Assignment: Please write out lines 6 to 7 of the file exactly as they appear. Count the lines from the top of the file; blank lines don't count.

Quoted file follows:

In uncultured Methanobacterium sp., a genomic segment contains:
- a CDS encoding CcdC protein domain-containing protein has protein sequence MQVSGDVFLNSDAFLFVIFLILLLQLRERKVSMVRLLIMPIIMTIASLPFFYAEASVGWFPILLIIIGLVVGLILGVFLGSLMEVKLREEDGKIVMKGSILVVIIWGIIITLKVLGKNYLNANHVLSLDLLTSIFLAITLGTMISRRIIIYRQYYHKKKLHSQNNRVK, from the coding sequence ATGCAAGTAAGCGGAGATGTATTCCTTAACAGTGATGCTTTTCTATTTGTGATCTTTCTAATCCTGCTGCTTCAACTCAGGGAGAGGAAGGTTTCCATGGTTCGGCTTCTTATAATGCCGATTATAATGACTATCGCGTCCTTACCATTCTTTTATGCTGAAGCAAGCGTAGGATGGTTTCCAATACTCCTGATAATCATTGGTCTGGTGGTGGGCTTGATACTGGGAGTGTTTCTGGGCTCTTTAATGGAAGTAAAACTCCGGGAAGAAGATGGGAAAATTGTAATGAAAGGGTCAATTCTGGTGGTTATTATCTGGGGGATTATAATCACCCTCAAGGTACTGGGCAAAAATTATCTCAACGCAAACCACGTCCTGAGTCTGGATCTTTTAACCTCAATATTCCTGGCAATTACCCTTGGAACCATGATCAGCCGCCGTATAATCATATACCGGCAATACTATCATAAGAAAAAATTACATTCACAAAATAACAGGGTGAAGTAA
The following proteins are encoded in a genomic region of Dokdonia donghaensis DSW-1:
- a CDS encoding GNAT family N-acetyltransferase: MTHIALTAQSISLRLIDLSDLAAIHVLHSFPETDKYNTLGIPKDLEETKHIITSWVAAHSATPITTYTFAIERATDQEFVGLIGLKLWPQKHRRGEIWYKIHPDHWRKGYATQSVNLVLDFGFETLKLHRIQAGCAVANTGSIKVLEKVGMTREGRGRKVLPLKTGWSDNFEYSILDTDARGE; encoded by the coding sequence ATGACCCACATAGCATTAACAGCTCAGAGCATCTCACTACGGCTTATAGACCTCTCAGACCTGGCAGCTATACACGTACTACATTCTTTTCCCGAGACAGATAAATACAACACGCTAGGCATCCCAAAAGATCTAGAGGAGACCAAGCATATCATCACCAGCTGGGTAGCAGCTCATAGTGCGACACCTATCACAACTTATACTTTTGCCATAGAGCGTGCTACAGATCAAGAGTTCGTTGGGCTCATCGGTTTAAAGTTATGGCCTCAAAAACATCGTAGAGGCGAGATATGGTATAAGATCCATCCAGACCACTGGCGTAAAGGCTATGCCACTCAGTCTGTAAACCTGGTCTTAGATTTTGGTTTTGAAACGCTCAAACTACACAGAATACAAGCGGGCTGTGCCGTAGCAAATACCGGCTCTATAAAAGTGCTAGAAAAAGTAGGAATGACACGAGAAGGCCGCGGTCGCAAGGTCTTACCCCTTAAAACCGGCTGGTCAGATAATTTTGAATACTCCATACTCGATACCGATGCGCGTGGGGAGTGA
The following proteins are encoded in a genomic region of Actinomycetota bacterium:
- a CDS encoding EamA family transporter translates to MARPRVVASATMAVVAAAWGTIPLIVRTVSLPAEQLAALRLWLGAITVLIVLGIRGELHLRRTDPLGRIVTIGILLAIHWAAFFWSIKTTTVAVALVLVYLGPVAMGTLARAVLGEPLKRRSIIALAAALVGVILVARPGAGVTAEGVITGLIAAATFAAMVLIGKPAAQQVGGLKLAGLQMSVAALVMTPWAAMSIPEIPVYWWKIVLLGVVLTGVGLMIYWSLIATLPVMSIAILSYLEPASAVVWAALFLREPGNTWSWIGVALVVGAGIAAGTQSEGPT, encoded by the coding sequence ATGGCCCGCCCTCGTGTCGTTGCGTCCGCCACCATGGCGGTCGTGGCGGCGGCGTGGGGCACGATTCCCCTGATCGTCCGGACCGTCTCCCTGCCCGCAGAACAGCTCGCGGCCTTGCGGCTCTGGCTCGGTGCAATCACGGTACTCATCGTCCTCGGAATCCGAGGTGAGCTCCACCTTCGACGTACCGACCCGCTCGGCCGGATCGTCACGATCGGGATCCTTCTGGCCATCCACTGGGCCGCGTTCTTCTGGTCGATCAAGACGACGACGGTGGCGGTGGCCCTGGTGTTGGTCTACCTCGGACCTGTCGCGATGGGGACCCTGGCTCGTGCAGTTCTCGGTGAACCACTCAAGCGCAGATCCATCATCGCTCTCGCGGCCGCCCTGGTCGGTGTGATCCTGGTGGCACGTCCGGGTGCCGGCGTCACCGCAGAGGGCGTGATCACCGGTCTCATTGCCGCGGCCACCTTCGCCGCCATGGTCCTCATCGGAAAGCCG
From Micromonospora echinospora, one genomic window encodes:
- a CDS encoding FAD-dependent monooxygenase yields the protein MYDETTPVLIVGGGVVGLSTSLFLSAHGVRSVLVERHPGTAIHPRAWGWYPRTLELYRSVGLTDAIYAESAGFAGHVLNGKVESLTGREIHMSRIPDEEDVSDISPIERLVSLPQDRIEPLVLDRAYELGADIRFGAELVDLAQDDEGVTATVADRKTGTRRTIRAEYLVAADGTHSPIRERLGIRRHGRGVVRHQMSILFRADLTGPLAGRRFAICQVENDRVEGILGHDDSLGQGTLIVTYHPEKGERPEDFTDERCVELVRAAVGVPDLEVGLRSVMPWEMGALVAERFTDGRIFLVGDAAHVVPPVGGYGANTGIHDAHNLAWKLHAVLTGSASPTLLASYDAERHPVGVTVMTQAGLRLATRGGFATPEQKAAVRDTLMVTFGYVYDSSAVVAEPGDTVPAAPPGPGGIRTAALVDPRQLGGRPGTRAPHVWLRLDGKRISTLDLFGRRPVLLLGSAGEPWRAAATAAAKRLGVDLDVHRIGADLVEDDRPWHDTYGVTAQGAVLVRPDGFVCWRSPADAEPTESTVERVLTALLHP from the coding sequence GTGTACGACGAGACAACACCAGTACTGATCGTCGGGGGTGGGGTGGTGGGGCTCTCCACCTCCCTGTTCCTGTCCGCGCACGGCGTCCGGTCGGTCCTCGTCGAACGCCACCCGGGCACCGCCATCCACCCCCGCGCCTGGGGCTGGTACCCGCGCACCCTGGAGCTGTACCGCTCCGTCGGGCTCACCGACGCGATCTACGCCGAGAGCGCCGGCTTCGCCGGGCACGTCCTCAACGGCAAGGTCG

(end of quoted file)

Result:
- a CDS encoding EamA family transporter translates to MARPRVVASATMAVVAAAWGTIPLIVRTVSLPAEQLAALRLWLGAITVLIVLGIRGELHLRRTDPLGRIVTIGILLAIHWAAFFWSIKTTTVAVALVLVYLGPVAMGTLARAVLGEPLKRRSIIALAAALVGVILVARPGAGVTAEGVITGLIAAATFAAMVLIGKPAAQQVGGLKLAGLQMSVAALVMTPWAAMSIPEIPVYWWKIVLLGVVLTGVGLMIYWSLIATLPVMSIAILSYLEPASAVVWAALFLREPGNTWSWIGVALVVGAGIAAGTQSEGPT, encoded by the coding sequence ATGGCCCGCCCTCGTGTCGTTGCGTCCGCCACCATGGCGGTCGTGGCGGCGGCGTGGGGCACGATTCCCCTGATCGTCCGGACCGTCTCCCTGCCCGCAGAACAGCTCGCGGCCTTGCGGCTCTGGCTCGGTGCAATCACGGTACTCATCGTCCTCGGAATCCGAGGTGAGCTCCACCTTCGACGTACCGACCCGCTCGGCCGGATCGTCACGATCGGGATCCTTCTGGCCATCCACTGGGCCGCGTTCTTCTGGTCGATCAAGACGACGACGGTGGCGGTGGCCCTGGTGTTGGTCTACCTCGGACCTGTCGCGATGGGGACCCTGGCTCGTGCAGTTCTCGGTGAACCACTCAAGCGCAGATCCATCATCGCTCTCGCGGCCGCCCTGGTCGGTGTGATCCTGGTGGCACGTCCGGGTGCCGGCGTCACCGCAGAGGGCGTGATCACCGGTCTCATTGCCGCGGCCACCTTCGCCGCCATGGTCCTCATCGGAAAGCCG
From Micromonospora echinospora, one genomic window encodes: